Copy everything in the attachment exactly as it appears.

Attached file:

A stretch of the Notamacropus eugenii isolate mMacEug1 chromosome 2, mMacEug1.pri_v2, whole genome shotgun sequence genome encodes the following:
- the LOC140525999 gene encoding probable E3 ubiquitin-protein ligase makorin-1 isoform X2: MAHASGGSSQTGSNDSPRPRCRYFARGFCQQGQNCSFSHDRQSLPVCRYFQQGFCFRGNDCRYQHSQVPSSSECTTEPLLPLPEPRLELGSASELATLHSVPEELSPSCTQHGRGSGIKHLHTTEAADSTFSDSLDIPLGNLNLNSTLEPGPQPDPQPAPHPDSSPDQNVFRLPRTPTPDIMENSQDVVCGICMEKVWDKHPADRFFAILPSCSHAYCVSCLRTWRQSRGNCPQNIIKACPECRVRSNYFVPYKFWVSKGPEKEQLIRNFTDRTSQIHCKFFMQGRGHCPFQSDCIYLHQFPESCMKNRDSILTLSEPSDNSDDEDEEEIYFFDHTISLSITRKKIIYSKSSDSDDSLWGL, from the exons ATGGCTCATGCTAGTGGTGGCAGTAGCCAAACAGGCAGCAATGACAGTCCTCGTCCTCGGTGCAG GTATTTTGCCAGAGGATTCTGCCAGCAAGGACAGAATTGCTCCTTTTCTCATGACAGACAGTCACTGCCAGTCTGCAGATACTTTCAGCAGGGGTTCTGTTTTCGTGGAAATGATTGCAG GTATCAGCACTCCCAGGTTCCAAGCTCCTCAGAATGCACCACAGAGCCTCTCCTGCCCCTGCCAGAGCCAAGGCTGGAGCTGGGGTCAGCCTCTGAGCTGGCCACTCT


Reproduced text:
A stretch of the Notamacropus eugenii isolate mMacEug1 chromosome 2, mMacEug1.pri_v2, whole genome shotgun sequence genome encodes the following:
- the LOC140525999 gene encoding probable E3 ubiquitin-protein ligase makorin-1 isoform X2: MAHASGGSSQTGSNDSPRPRCRYFARGFCQQGQNCSFSHDRQSLPVCRYFQQGFCFRGNDCRYQHSQVPSSSECTTEPLLPLPEPRLELGSASELATLHSVPEELSPSCTQHGRGSGIKHLHTTEAADSTFSDSLDIPLGNLNLNSTLEPGPQPDPQPAPHPDSSPDQNVFRLPRTPTPDIMENSQDVVCGICMEKVWDKHPADRFFAILPSCSHAYCVSCLRTWRQSRGNCPQNIIKACPECRVRSNYFVPYKFWVSKGPEKEQLIRNFTDRTSQIHCKFFMQGRGHCPFQSDCIYLHQFPESCMKNRDSILTLSEPSDNSDDEDEEEIYFFDHTISLSITRKKIIYSKSSDSDDSLWGL, from the exons ATGGCTCATGCTAGTGGTGGCAGTAGCCAAACAGGCAGCAATGACAGTCCTCGTCCTCGGTGCAG GTATTTTGCCAGAGGATTCTGCCAGCAAGGACAGAATTGCTCCTTTTCTCATGACAGACAGTCACTGCCAGTCTGCAGATACTTTCAGCAGGGGTTCTGTTTTCGTGGAAATGATTGCAG GTATCAGCACTCCCAGGTTCCAAGCTCCTCAGAATGCACCACAGAGCCTCTCCTGCCCCTGCCAGAGCCAAGGCTGGAGCTGGGGTCAGCCTCTGAGCTGGCCACTCT